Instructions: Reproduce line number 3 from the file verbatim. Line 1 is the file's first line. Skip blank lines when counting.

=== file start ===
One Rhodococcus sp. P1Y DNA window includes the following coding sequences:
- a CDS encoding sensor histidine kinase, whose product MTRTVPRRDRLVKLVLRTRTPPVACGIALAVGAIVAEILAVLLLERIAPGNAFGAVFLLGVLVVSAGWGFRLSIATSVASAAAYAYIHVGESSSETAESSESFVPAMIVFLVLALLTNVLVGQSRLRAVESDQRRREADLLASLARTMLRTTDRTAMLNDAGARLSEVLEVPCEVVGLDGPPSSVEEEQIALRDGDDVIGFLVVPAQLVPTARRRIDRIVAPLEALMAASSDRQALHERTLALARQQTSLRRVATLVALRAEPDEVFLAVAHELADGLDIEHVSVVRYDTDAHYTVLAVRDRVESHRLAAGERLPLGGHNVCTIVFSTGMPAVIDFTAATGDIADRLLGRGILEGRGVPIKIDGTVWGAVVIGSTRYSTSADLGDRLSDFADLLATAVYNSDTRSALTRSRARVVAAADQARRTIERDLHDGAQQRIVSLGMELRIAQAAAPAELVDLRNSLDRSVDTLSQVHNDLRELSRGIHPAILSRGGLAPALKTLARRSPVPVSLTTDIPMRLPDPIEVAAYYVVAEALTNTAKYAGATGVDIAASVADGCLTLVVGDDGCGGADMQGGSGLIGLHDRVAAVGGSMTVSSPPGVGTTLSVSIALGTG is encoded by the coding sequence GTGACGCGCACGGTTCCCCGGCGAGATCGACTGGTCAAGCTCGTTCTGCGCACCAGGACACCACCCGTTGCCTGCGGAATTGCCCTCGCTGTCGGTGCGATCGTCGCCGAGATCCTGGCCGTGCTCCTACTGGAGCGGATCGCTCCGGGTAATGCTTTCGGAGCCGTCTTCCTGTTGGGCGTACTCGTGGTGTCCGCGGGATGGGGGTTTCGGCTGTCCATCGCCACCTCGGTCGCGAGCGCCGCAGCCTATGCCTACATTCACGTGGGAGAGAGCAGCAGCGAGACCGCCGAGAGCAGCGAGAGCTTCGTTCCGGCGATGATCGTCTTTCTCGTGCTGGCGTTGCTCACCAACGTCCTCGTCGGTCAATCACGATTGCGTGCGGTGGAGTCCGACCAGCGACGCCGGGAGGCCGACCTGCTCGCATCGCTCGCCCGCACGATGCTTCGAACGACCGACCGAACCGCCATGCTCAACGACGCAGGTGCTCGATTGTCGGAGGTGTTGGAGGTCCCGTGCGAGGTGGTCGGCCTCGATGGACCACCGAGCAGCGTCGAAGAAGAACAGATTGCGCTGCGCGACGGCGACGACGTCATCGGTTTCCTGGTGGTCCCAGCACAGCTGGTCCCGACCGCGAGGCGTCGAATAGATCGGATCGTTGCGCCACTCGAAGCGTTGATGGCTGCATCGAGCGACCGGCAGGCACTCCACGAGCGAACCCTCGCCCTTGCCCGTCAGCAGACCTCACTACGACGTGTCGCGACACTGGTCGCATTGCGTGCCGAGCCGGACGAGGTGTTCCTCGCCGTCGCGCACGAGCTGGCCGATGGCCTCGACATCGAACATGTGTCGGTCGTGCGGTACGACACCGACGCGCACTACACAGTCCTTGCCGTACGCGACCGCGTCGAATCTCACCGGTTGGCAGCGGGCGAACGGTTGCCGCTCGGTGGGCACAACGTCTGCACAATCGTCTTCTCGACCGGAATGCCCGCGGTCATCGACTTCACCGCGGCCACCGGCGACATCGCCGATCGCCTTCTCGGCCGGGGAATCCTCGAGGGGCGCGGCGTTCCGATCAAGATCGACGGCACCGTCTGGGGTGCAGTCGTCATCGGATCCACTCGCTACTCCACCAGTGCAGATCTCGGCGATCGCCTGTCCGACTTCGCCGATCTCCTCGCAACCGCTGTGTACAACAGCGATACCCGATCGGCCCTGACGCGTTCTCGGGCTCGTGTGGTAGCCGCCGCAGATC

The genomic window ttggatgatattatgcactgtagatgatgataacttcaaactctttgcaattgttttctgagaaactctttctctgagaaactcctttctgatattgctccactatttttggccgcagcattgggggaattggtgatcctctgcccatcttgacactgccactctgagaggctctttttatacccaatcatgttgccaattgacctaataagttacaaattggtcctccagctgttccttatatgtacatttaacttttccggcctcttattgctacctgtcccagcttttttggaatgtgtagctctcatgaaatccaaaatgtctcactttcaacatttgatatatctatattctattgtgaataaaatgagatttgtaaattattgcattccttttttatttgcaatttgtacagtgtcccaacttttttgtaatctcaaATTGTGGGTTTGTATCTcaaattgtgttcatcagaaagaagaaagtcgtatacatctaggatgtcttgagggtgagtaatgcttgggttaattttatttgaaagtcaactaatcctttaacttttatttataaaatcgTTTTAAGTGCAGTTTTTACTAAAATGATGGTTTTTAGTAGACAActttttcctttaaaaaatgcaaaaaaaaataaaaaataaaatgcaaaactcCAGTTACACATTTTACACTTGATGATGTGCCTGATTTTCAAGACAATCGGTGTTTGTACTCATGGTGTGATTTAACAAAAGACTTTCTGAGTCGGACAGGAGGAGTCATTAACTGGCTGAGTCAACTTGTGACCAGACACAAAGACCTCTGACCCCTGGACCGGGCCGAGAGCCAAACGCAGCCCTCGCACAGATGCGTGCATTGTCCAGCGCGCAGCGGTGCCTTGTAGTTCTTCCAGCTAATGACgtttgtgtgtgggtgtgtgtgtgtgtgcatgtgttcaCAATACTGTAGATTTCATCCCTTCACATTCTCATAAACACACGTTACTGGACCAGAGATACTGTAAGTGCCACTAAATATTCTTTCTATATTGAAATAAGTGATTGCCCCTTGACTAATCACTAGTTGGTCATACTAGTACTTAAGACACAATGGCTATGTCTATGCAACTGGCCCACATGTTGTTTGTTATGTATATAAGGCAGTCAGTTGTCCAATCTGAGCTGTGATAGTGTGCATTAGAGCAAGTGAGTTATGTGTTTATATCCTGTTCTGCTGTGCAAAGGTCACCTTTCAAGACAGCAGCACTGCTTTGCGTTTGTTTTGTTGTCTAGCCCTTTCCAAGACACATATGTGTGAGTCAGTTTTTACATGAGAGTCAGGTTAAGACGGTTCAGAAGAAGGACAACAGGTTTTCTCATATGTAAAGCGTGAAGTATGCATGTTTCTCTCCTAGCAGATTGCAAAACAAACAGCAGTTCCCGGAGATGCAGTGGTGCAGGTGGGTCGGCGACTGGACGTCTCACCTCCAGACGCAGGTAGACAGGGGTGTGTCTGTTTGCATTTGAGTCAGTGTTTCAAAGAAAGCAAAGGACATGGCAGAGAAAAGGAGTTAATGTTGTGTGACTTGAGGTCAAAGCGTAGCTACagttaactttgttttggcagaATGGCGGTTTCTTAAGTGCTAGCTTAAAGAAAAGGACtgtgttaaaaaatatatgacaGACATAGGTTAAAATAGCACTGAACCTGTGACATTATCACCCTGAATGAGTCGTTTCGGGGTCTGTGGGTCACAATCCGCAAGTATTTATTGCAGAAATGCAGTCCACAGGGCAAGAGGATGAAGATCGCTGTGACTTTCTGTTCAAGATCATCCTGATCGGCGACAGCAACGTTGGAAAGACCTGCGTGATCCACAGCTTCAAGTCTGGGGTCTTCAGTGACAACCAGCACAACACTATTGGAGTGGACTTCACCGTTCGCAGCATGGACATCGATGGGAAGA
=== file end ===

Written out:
The genomic window ttggatgatattatgcactgtagatgatgataacttcaaactctttgcaattgttttctgagaaactctttctctgagaaactcctttctgatattgctccactatttttggccgcagcattgggggaattggtgatcctctgcccatcttgacactgccactctgagaggctctttttatacccaatcatgttgccaattgacctaataagttacaaattggtcctccagctgttccttatatgtacatttaacttttccggcctcttattgctacctgtcccagcttttttggaatgtgtagctctcatgaaatccaaaatgtctcactttcaacatttgatatatctatattctattgtgaataaaatgagatttgtaaattattgcattccttttttatttgcaatttgtacagtgtcccaacttttttgtaatctcaaATTGTGGGTTTGTATCTcaaattgtgttcatcagaaagaagaaagtcgtatacatctaggatgtcttgagggtgagtaatgcttgggttaattttatttgaaagtcaactaatcctttaacttttatttataaaatcgTTTTAAGTGCAGTTTTTACTAAAATGATGGTTTTTAGTAGACAActttttcctttaaaaaatgcaaaaaaaaataaaaaataaaatgcaaaactcCAGTTACACATTTTACACTTGATGATGTGCCTGATTTTCAAGACAATCGGTGTTTGTACTCATGGTGTGATTTAACAAAAGACTTTCTGAGTCGGACAGGAGGAGTCATTAACTGGCTGAGTCAACTTGTGACCAGACACAAAGACCTCTGACCCCTGGACCGGGCCGAGAGCCAAACGCAGCCCTCGCACAGATGCGTGCATTGTCCAGCGCGCAGCGGTGCCTTGTAGTTCTTCCAGCTAATGACgtttgtgtgtgggtgtgtgtgtgtgtgcatgtgttcaCAATACTGTAGATTTCATCCCTTCACATTCTCATAAACACACGTTACTGGACCAGAGATACTGTAAGTGCCACTAAATATTCTTTCTATATTGAAATAAGTGATTGCCCCTTGACTAATCACTAGTTGGTCATACTAGTACTTAAGACACAATGGCTATGTCTATGCAACTGGCCCACATGTTGTTTGTTATGTATATAAGGCAGTCAGTTGTCCAATCTGAGCTGTGATAGTGTGCATTAGAGCAAGTGAGTTATGTGTTTATATCCTGTTCTGCTGTGCAAAGGTCACCTTTCAAGACAGCAGCACTGCTTTGCGTTTGTTTTGTTGTCTAGCCCTTTCCAAGACACATATGTGTGAGTCAGTTTTTACATGAGAGTCAGGTTAAGACGGTTCAGAAGAAGGACAACAGGTTTTCTCATATGTAAAGCGTGAAGTATGCATGTTTCTCTCCTAGCAGATTGCAAAACAAACAGCAGTTCCCGGAGATGCAGTGGTGCAGGTGGGTCGGCGACTGGACGTCTCACCTCCAGACGCAGGTAGACAGGGGTGTGTCTGTTTGCATTTGAGTCAGTGTTTCAAAGAAAGCAAAGGACATGGCAGAGAAAAGGAGTTAATGTTGTGTGACTTGAGGTCAAAGCGTAGCTACagttaactttgttttggcagaATGGCGGTTTCTTAAGTGCTAGCTTAAAGAAAAGGACtgtgttaaaaaatatatgacaGACATAGGTTAAAATAGCACTGAACCTGTGACATTATCACCCTGAATGAGTCGTTTCGGGGTCTGTGGGTCACAATCCGCAAGTATTTATTGCAGAAATGCAGTCCACAGGGCAAGAGGATGAAGATCGCTGTGACTTTCTGTTCAAGATCATCCTGATCGGCGACAGCAACGTTGGAAAGACCTGCGTGATCCACAGCTTCAAGTCTGGGGTCTTCAGTGACAACCAGCACAACACTATTGGAGTGGACTTCACCGTTCGCAGCATGGACATCGATGGGAAGA